Frank Lampard has a fairly consistent platform for choosing strikers game to game, but it paints Chelsea into a corner too often.
Frank Lampard has often spoken about a meritocracy in his team selection. Train well and play well and the starts will come more frequently. Now, one can go back and forth over how true that is for some, but compared to Chelsea managers of the last 15 years, Lampard is genuine in his approach to picking players that have earned it over those that haven’t.
Sometimes, however, that approach can be too simplistic. That appears to be the case with the strikers. More often than not, if a striker scores, Lampard is sure to select them in the next match (barring the usual rotational games). That seems to make sense on paper. After all, a striker’s job is to score and if they successfully do so they have earned another start, right? Well, it is not quite that simple and making it so paints Lampard and Chelsea into a corner when it comes to selection.
First of all, Chelsea has three very unique strikers. Olivier Giroud is perhaps the last of the target men the Blues will see for some time. His ability to dominate players in the box while linking in teammates or scoring from preposterous angles is without match at Chelsea. Timo Werner is a unique blend of support striker and a line breaker. He is incredibly eager to help out defensively and in the buildup, but his main goal is to use his pace to cut through the opponent. Tammy Abraham is somewhere in between the two. He tends to stay central, but that idea becomes a loose one as he roams left and right and deep to find space to be open for the ball or draw opponents away.
Three unique strikers means Chelsea should have a solution to any opponent. If the opposition wants to play a high line, let Werner go to town. If they want to pack it in, have Giroud knock them about. If they want to go full man mark, allow Abraham to test how far they are willing to go.
The problem arises when the type of opposition isn’t factored into team selection, but just whether they have scored recently or not. When Giroud began scoring in almost every substitute appearance, he followed it up with four against Sevilla. He was made the starter over Abraham which makes sense on paper, but after a few matches it became clearer that Giroud’s scoring form was in part because the opponents were worn down when he came on. Furthermore, Giroud’s presence as a target man began to limit Chelsea’s attack. The Blues became tunnel visioned on crossing to Giroud. The attack was quickly figured out and Giroud stifled.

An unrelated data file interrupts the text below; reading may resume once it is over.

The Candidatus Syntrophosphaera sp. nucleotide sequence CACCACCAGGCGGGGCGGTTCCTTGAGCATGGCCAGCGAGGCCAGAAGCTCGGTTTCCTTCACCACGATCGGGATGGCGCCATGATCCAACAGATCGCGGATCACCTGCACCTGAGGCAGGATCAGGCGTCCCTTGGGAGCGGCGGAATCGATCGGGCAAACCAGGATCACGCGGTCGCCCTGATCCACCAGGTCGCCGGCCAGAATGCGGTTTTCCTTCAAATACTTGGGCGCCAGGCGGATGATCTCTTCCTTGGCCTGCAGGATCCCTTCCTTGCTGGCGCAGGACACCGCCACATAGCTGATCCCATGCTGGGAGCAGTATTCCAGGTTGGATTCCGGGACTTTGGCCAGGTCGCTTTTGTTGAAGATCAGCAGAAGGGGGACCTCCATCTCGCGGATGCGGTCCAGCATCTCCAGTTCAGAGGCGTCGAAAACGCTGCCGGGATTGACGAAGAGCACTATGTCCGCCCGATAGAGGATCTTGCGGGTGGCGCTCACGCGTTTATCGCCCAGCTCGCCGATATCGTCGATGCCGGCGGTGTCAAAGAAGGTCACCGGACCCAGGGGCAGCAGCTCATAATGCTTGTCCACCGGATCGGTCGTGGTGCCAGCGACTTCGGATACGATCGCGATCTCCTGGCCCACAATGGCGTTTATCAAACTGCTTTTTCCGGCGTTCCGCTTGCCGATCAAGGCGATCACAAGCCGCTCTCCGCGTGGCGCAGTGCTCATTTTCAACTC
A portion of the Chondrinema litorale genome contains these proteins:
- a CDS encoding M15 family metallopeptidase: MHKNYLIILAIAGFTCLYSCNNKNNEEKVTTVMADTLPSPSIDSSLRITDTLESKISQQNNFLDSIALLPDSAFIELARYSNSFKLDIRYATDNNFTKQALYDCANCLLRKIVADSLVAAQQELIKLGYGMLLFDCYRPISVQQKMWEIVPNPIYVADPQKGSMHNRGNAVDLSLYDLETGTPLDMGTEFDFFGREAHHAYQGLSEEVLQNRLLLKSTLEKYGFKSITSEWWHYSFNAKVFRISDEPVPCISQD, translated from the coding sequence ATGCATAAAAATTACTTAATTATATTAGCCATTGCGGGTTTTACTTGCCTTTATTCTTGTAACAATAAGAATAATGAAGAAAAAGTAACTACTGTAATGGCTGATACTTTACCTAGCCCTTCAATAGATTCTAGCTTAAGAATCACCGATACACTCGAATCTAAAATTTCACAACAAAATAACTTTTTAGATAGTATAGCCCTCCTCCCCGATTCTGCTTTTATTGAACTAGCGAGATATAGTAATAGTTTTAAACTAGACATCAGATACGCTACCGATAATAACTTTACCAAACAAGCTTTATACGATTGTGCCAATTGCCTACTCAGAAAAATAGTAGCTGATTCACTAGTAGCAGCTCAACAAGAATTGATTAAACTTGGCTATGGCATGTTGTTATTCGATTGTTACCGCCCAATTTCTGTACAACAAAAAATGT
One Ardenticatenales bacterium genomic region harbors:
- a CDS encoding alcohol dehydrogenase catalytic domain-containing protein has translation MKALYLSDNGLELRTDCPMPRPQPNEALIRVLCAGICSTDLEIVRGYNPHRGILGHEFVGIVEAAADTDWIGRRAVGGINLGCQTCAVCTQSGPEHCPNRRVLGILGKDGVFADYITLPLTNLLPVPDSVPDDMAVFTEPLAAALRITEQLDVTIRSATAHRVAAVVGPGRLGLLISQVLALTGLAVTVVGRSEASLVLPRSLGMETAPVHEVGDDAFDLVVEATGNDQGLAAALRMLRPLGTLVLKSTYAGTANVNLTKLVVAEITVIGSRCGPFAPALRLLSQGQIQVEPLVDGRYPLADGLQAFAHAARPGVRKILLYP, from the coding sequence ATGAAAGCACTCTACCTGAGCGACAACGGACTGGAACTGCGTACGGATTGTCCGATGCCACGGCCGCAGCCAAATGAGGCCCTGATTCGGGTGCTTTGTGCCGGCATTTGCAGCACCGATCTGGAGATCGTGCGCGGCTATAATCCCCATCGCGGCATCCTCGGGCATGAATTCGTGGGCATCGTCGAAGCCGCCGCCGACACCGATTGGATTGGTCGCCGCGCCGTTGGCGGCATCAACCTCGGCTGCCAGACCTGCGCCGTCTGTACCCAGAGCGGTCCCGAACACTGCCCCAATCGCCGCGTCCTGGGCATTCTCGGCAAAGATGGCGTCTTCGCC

Which brings us back to Werner. He finally broke his duck against Morecambe. Because he scored now, it would seem that Lampard would favor starting him against Fulham. But this would come in spite of Giroud and Abraham who are both in good goal scoring form simply because Werner scored once.
Furthermore, the policy rarely considers the overall play. Werner scored against Morecambe, but overall, he was not highly involved in the match. Similar levels were seen when Giroud started over Abraham as well. Is the goal more important than the performance? Can the two be untangled for a striker?
There is another issue with it though. Werner started against Morecambe to build the confidence he sorely needed. He got his goal. Now, if Lampard doesn’t start him against Fulham, what happens to that confidence? It likely goes back out the window.
Alternatively, if Abraham or Giroud fail to start against Fulham, both will rightly be asking questions as to how much merit really factors into starts. Both should have been surprised to see Werner start against Manchester City. Tactically, it makes sense why he did. But when two strikers are on form and the completely out of form striker gets the nod, questions are surely asked.
So now Lampard’s usual striker selection has put him into a corner with no good way out. Does he start Abraham or Giroud, both of whom are in form and likely better suited to how Fulham will play, or does he play Werner to keep his confidence up and reward the goal? There is no right answer simply because both have pretty significant negatives. It will be telling who Lampard decides on and how that plays out with Leicester City so close behind.